To do this, we propose to map vulnerabilities and single points of failure that threaten the resilience of the DNS under attack, and to comprehensively map the DDoS ecosystem targeting the DNS (attack sources, attacks and targets). Combining these two perspectives will create a clearer view of the threat landscape facing the DNS, and generates actionable intelligence enabling real-world improvements to resilience against attacks of the DNS itself, and advancing the state-of-the-art beyond the need to urgently resort to clearing houses for protection. The main goal of the MADDVIPR project is to generate intelligence that will offer protection of the DNS as well as facilitate prevention of attacks against the DNS.

Our approach is based on the following pillars, which we will discuss in detail in the following sections: (i) Identifying DNS single points of failure and vulnerabilities, which aims at identifying how the DNS can become the target of future DDoS attacks; (ii) Analyzing the DNS DDoS ecosystem, which will provide a comprehensive overview of current DDoS attacks against the DNS by studying the attackers, the attacks and targets; and (iii) developing the MADDVIPR framework: a coherent, unified view of the DNS DDoS ecosystem and the DNS single points of failure and vulnerabilities, that will yield actionable information for operators on how to improve their own DNS resilience against DDoS attacks.

A core part of our approach is that we will use the unique datasets that both project partners have created, maintain, and use. The University of Twente will contribute data from the OpenINTEL project [16]1, which collects daily active measurements of 60% of the global DNS name space, including the main top-level domains such as .com, .net and .org, and a growing number of country-code top-level domains, including the .nl ccTLD. OpenINTEL has been collecting data since February 2015, and thus provides a unique longitudinal view of the evolution of large parts of the DNS. CAIDA will contribute data from the UCSD Network Telescope2, a large (/8) globally routed block of IPv4 address space that CAIDA monitors for incoming traffic. This instrumentation provides visibility into, among other things, backscatter from ongoing DoS attacks [2,11].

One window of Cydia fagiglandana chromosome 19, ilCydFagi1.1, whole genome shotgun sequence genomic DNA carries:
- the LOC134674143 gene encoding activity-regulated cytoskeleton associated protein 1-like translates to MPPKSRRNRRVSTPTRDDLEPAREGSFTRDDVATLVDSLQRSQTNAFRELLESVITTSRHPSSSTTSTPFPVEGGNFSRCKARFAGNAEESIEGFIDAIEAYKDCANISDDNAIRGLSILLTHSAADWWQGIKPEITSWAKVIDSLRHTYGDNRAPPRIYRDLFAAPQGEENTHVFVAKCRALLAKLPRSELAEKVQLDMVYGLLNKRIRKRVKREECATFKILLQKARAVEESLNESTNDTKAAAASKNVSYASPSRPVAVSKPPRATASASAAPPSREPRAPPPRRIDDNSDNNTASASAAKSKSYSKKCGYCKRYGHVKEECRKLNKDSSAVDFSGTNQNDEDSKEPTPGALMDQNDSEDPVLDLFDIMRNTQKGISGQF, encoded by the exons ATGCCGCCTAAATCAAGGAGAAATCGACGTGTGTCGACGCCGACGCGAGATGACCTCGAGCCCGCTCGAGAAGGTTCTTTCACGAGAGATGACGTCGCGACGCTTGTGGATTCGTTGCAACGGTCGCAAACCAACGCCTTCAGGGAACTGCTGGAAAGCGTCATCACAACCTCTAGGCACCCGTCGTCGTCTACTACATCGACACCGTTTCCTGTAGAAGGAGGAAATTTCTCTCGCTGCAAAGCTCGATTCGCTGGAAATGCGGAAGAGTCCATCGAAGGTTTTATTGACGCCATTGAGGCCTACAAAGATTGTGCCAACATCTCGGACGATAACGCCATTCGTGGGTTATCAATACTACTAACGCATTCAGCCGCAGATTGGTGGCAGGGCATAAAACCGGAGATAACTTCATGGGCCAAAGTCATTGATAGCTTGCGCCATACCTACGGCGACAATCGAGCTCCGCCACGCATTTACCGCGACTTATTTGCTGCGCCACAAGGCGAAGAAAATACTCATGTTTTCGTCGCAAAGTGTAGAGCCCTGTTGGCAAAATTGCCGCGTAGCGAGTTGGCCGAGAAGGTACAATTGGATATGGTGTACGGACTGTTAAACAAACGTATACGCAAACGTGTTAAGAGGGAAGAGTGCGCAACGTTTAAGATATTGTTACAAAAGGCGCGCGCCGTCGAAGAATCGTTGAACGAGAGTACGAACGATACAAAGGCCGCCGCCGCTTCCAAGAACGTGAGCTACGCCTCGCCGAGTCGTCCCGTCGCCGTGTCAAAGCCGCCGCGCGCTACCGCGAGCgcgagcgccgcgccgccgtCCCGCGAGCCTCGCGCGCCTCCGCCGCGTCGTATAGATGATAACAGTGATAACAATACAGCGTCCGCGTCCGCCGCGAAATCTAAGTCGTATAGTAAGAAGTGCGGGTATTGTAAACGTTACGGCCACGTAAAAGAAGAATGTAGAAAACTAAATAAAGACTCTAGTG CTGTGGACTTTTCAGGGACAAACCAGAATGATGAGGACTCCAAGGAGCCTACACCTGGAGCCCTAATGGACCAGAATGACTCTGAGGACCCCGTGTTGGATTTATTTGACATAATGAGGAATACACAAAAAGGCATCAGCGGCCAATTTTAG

C.2  Pillar (1) - Identifying DNS single points of failure and vulnerabilities

Protecting the DNS against DDoS attacks starts with correctly selecting and configuring DNS servers. Conversely, studying existing DNS configurations can be remarkably revealing of DNS vulnerabilities. For this project we consider two vulnerabilities in particular: (i) single points of failure and (ii) vulnerabilities due to misconfigurations or suboptimal configurations. We define a single point of failure as the situation where authoritative information for a domain is available from only a single DNS operator, i.e., there is no redundant source in case this single source is unreachable. Potential misconfigurations, or suboptimal configurations are, for example, mismatches between DNS delegations in the parent and child zone or cross-domain vulnerabilities (if one domain is attacked, others are also affected as collateral damage), etc.